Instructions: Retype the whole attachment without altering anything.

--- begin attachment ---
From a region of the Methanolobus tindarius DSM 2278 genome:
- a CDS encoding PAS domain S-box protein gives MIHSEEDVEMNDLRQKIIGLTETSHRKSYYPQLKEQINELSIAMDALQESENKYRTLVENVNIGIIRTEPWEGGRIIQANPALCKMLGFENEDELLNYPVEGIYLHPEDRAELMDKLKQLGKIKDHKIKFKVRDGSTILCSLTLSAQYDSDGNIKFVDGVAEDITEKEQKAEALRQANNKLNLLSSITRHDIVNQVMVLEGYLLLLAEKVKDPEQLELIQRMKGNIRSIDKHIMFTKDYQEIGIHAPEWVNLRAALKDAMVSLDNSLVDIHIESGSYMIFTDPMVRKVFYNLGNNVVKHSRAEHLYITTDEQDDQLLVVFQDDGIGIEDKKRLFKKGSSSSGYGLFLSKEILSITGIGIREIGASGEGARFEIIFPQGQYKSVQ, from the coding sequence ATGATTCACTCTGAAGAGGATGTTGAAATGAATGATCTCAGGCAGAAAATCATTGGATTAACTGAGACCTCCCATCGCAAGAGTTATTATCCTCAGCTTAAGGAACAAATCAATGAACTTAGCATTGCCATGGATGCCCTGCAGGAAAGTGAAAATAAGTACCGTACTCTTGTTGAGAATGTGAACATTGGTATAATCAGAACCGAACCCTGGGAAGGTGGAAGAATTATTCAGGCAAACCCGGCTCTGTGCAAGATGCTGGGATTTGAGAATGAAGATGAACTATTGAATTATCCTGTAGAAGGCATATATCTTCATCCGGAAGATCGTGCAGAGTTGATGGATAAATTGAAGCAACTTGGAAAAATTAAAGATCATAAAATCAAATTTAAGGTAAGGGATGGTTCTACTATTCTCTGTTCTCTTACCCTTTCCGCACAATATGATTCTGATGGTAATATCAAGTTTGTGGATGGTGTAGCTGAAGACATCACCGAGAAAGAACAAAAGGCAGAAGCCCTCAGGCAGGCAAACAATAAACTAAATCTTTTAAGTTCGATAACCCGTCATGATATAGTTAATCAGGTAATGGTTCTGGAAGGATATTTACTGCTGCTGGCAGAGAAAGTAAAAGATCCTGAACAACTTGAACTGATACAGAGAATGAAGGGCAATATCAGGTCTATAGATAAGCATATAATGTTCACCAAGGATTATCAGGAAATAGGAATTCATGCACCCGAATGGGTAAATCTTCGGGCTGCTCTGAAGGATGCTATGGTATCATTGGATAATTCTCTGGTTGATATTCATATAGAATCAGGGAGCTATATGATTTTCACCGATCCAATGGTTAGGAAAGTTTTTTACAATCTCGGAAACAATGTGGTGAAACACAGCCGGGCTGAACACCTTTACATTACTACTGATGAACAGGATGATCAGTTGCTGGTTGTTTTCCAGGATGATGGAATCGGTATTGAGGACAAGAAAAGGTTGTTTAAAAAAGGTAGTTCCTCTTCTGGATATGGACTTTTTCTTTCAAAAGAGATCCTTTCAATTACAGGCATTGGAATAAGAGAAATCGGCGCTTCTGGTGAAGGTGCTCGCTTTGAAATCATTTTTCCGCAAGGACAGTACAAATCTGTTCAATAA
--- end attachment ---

From a region of the Methanolobus tindarius DSM 2278 genome:
- a CDS encoding PAS domain S-box protein gives MIHSEEDVEMNDLRQKIIGLTETSHRKSYYPQLKEQINELSIAMDALQESENKYRTLVENVNIGIIRTEPWEGGRIIQANPALCKMLGFENEDELLNYPVEGIYLHPEDRAELMDKLKQLGKIKDHKIKFKVRDGSTILCSLTLSAQYDSDGNIKFVDGVAEDITEKEQKAEALRQANNKLNLLSSITRHDIVNQVMVLEGYLLLLAEKVKDPEQLELIQRMKGNIRSIDKHIMFTKDYQEIGIHAPEWVNLRAALKDAMVSLDNSLVDIHIESGSYMIFTDPMVRKVFYNLGNNVVKHSRAEHLYITTDEQDDQLLVVFQDDGIGIEDKKRLFKKGSSSSGYGLFLSKEILSITGIGIREIGASGEGARFEIIFPQGQYKSVQ, from the coding sequence ATGATTCACTCTGAAGAGGATGTTGAAATGAATGATCTCAGGCAGAAAATCATTGGATTAACTGAGACCTCCCATCGCAAGAGTTATTATCCTCAGCTTAAGGAACAAATCAATGAACTTAGCATTGCCATGGATGCCCTGCAGGAAAGTGAAAATAAGTACCGTACTCTTGTTGAGAATGTGAACATTGGTATAATCAGAACCGAACCCTGGGAAGGTGGAAGAATTATTCAGGCAAACCCGGCTCTGTGCAAGATGCTGGGATTTGAGAATGAAGATGAACTATTGAATTATCCTGTAGAAGGCATATATCTTCATCCGGAAGATCGTGCAGAGTTGATGGATAAATTGAAGCAACTTGGAAAAATTAAAGATCATAAAATCAAATTTAAGGTAAGGGATGGTTCTACTATTCTCTGTTCTCTTACCCTTTCCGCACAATATGATTCTGATGGTAATATCAAGTTTGTGGATGGTGTAGCTGAAGACATCACCGAGAAAGAACAAAAGGCAGAAGCCCTCAGGCAGGCAAACAATAAACTAAATCTTTTAAGTTCGATAACCCGTCATGATATAGTTAATCAGGTAATGGTTCTGGAAGGATATTTACTGCTGCTGGCAGAGAAAGTAAAAGATCCTGAACAACTTGAACTGATACAGAGAATGAAGGGCAATATCAGGTCTATAGATAAGCATATAATGTTCACCAAGGATTATCAGGAAATAGGAATTCATGCACCCGAATGGGTAAATCTTCGGGCTGCTCTGAAGGATGCTATGGTATCATTGGATAATTCTCTGGTTGATATTCATATAGAATCAGGGAGCTATATGATTTTCACCGATCCAATGGTTAGGAAAGTTTTTTACAATCTCGGAAACAATGTGGTGAAACACAGCCGGGCTGAACACCTTTACATTACTACTGATGAACAGGATGATCAGTTGCTGGTTGTTTTCCAGGATGATGGAATCGGTATTGAGGACAAGAAAAGGTTGTTTAAAAAAGGTAGTTCCTCTTCTGGATATGGACTTTTTCTTTCAAAAGAGATCCTTTCAATTACAGGCATTGGAATAAGAGAAATCGGCGCTTCTGGTGAAGGTGCTCGCTTTGAAATCATTTTTCCGCAAGGACAGTACAAATCTGTTCAATAA